There’s a lot of buzz out there about the need for more women in technology roles – and we couldn’t agree more! Women bring different perspectives and focus to technology jobs, often resulting in better outcomes than a team of all-male technologists. Great! But (…and you knew there was a “but” coming), the tech world […]
There’s a lot of buzz out there about the need for more women in technology roles – and we couldn’t agree more! Women bring different perspectives and focus to technology jobs, often resulting in better outcomes than a team of all-male technologists. Great! But (…and you knew there was a “but” coming), the tech world won’t see better results if they can’t keep women from leaving as fast as they start!
For years we’ve been reading articles citing the #1 reason women leave tech jobs is the isolation. Could the 4-1 (or 10-1) ratio of men to women in tech be to blame? — Leaving women feeling they have no real peers that think (or look) as they do. In some cases, women report their male colleagues seem almost threatened by their perspective – sometimes disregarding their input as untrusted or uninformed.
The LA Times cites an “unwelcoming” (and thus isolating) environment as the big reason women leave the industry – everything from being assigned less interesting tasks than male counterparts and being excluded from conversations to a “guys” culture and lack of clear career path.
The challenge starts earlier than the workplace. Keeping young women in tech while still in college plays a part here. Women entering Computer Science often have less hands-on CS experience than their male peers. They find themselves as one of 5 women in a classroom of 60 with little or no access to female mentors and leaders. Despite this, they are faced with an expectation (from peers and professors) to progress at the same pace as their male counterparts – who may be long-time gamers and hackers. The experience often leaves them feeling intimidated and sapped of confidence. It is not surprising that many opt to change majors.
Likely the solutions are many rather than just one. Earlier exposure, ongoing support, and advocacy are three critical elements to engaging and keeping women in technology.
The Women’s Society of Cyberjutsu (WSC) is a 501(c)3 non-profit passionate about helping and empowering women to succeed in the Cybersecurity field – supporting each other through every step of the career journey. WSC provides women with the resources and support required to enter and advance as a cyber security professional using a holistic approach to developing programs that train women in both the hard technical skills and soft skills.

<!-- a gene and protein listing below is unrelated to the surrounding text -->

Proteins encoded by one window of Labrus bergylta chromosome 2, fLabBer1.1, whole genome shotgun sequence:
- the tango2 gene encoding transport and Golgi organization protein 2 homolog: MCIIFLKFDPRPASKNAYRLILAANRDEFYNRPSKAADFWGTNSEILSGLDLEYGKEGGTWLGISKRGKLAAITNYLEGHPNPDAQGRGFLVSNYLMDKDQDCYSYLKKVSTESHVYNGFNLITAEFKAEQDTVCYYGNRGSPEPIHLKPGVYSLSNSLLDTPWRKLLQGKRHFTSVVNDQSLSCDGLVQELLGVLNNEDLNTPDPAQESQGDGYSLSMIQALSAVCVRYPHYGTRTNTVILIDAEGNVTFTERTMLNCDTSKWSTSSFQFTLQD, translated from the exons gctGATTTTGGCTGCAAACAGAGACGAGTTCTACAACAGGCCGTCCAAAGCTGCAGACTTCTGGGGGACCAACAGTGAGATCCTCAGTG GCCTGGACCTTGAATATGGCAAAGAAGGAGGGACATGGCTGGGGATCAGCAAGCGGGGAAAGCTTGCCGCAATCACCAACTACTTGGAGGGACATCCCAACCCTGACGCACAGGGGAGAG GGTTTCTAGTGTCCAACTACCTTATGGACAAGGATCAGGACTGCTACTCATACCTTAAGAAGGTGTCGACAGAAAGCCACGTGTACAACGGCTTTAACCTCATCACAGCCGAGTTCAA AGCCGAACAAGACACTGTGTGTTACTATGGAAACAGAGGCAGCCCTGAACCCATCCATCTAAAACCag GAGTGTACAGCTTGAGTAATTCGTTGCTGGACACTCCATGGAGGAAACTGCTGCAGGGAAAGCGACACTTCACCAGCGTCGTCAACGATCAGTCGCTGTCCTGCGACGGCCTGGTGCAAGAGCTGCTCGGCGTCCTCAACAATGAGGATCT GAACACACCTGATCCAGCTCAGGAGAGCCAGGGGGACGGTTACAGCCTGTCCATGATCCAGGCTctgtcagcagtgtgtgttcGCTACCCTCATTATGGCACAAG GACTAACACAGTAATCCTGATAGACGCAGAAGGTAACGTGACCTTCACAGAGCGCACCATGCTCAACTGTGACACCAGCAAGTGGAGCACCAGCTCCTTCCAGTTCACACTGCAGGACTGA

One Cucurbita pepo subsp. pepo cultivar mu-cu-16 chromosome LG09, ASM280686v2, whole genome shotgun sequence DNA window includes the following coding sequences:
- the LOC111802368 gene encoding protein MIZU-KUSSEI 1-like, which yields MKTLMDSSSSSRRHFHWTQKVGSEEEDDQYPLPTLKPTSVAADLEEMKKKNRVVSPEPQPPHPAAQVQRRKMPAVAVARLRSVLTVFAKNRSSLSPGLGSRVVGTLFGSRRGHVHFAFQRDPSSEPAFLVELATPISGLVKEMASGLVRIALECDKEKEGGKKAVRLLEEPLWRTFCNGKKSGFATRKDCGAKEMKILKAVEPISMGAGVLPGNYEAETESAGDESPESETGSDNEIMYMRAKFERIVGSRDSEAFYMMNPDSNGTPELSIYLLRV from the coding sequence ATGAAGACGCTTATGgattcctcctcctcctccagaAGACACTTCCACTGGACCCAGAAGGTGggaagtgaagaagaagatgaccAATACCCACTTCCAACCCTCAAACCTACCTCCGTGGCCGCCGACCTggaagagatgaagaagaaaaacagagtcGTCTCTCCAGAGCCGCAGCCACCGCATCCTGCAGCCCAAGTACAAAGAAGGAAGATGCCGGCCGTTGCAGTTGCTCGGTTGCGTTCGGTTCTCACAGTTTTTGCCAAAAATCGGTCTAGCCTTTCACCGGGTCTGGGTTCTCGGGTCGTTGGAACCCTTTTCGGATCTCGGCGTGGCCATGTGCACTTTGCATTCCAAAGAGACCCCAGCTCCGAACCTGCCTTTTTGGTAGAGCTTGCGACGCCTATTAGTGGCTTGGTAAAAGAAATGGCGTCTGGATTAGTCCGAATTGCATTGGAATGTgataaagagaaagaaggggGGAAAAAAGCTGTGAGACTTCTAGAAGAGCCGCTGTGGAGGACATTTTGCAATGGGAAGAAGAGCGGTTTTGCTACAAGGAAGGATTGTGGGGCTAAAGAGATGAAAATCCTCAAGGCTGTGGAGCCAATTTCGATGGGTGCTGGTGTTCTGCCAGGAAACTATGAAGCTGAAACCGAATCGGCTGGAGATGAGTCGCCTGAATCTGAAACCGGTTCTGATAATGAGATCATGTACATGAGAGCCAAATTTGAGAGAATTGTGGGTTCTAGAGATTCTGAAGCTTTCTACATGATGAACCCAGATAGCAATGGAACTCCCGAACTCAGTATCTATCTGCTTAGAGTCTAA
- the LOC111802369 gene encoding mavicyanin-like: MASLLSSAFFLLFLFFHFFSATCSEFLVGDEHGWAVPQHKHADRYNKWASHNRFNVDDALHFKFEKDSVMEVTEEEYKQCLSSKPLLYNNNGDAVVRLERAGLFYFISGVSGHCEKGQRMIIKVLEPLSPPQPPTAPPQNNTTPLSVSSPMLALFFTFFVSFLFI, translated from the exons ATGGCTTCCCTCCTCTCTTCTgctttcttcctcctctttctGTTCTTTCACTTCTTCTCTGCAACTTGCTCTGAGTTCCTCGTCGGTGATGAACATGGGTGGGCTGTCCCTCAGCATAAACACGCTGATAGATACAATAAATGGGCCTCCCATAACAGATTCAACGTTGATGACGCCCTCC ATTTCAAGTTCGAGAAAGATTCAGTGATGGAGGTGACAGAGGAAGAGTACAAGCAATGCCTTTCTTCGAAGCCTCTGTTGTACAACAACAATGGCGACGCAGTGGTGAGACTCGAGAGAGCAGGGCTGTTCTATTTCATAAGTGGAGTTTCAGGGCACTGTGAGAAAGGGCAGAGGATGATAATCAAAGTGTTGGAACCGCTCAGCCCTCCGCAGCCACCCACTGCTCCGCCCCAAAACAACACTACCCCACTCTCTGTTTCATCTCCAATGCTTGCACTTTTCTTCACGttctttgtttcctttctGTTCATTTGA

WSC’s Cyberjutsu Girls Academy program works with girls as early as age 10 building confidence and expanding interest in tech to boost the numbers of peers young women have for collaboration and support in college and beyond.
How can you get involved? For more information or to sponsor a WSC program, visit http://womenscyberjutsu.org.
Excella’s Extension Centers supports computer science study at Virginia Tech and University of Maryland – providing small-group mentoring and training with real-world projects in a supportive environment. The small groups allow students to ask questions in context of the tasks at hand rather than having to save up a list of questions for a TA.
The Extension Center (XC) offers students an opportunity to gain practical experience while they study – saving our clients time and money on their software development projects.
How can you get involved? The Extension Center approach includes a combination of on-site and campus-based team members. Think the XC can work for you? Check out – https://www.excella.com/about/extension-center.
In the workplace, male advocates for women in tech roles can be a BIG part of the solution. Men who listen to stories of women’s experiences become more aware of biases and situations they may not have noticed before – often inspiring them to become advocates.
How can you get involved? The National Center for Women in Technology (NCWIT) has a great resource for creating advocacy programs here: https://www.ncwit.org/resources/read-online-maleadvocate.
Lisa Foreman-Jiggetts, Founder & CEO, Women’s Society of Cyberjutsu
Mari Galloway, Director, Women’s Society of Cyberjutsu
Margaret Archer, Extension Center Director, Excella Consulting
This post is the second in a series. “What We Owe Each Other: Bravery Instead...
This post is the first in a series submitted by our 2018 Excellian Summer Associate,...
What do I do when I discover a conference, with technical and professional development content,...